UK Election 2017: Theresa May and Jeremy Corbyn Face Off
British Prime Minister Theresa May hopes to get more support today if the British are going to vote for a new parliament. But does she get more followers or does she still win? It must be very strange if that does not happen. But polls are more frequent.
The 60-year-old Theresa May became prime minister last year. She seized power after a Brexit referendum. The British chose to get out of Europe surprisingly. May must lead the Brexit negotiations with the EU.
To get a stronger negotiating position – thus more support from the British people – she wrote early parliamentary elections in April this year. May and her conservative were then very popular. And so she thought she was going to score. But in two months, it looks a bit gloomy for May and the Conservatives.
May has blundered. On several fronts. Her campaign was only about Brexit. On May, you could not hear about local issues like security, national healthcare, cuts, and education. But that’s what the British are talking about and worry about. And so, the popularity of May has fallen sharply in a short period.
Her rival – Labor leader Jeremy Corbyn – just wins popularity. He is responding to those domestic problems. Ben Page of Market Research Agency Ipsos believes that May has caused it to shoot since the early elections wrote: “It seemed like a blitzkrieg, it would be so hot and Mrs. May would win. But Jeremy Corbyn and Labor have been fighting much harder than expected. To their surprise. ”
In the polls, May is still profitable. Her conservative party will receive around 43 percent of the vote tomorrow. Labor is 37 percent. A wide margin of 6 points would make you think. But in April – after the cancellation of the early elections – that margin was 28 points. So it can still go wrong.
That the British would vote for a Brexit – so from Europe – did not see the polling agencies.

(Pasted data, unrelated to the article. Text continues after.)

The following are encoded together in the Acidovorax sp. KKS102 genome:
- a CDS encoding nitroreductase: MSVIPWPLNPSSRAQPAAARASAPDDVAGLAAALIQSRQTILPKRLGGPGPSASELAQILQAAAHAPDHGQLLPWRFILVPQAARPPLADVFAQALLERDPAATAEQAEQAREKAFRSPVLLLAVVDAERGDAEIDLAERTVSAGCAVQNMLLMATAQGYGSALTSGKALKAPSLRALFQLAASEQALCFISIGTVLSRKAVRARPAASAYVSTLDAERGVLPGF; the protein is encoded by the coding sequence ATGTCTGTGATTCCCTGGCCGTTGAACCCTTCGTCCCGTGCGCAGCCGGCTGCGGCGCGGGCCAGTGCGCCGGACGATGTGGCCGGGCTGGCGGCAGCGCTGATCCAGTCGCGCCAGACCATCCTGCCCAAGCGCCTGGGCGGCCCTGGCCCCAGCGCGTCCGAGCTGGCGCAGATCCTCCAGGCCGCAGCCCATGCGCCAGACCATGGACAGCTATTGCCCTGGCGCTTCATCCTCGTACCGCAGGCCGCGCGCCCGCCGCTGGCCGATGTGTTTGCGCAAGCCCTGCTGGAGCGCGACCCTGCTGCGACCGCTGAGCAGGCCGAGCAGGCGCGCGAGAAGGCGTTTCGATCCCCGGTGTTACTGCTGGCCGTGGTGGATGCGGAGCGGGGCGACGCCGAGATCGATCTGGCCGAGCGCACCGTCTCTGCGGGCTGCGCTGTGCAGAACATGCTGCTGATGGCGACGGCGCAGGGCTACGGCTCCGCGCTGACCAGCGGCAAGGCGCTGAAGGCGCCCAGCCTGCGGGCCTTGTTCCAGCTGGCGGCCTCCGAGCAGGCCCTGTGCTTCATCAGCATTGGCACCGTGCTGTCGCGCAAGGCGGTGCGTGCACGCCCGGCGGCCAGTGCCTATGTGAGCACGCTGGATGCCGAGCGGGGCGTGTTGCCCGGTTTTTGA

Another example of false news with forecasts was the presidential elections in the United States. Only the LA Times predicted Donald Trump as the new president. All other news agencies and benchmarks featured Hillary Clinton as the 45th president of the United States.
They were all so sure about it. The New York Times predicted 84 percent profit for Hillary Clinton. Press agency Reuters 90 percent and The Huffington Post was even 98 percent sure.
In Austria, the polls were not reliable at the presidential elections last year. Norbert Hofer of the right-wing extremist FPÖ would win 53 percent of the votes. Opponent Alexander van der Bellen of the Greens would remain 47 percent. Eventually, Van der Bellen won 53 percent. He was sworn on January 26 this year as President of Austria.
Peel agencies also predict elections well. Sometimes very accurate. As in France where Emmanuel Macron won the second round of presidential elections in Marine Le Pen with 66 percent of votes in May.
Also in our parliamentary elections in March, the benchmarks were reliable. Ben Page of Research Bureau Ipsos: “Our polls are pretty good. “I think the surveys will be amazed if May is not the prime minister of Britain.”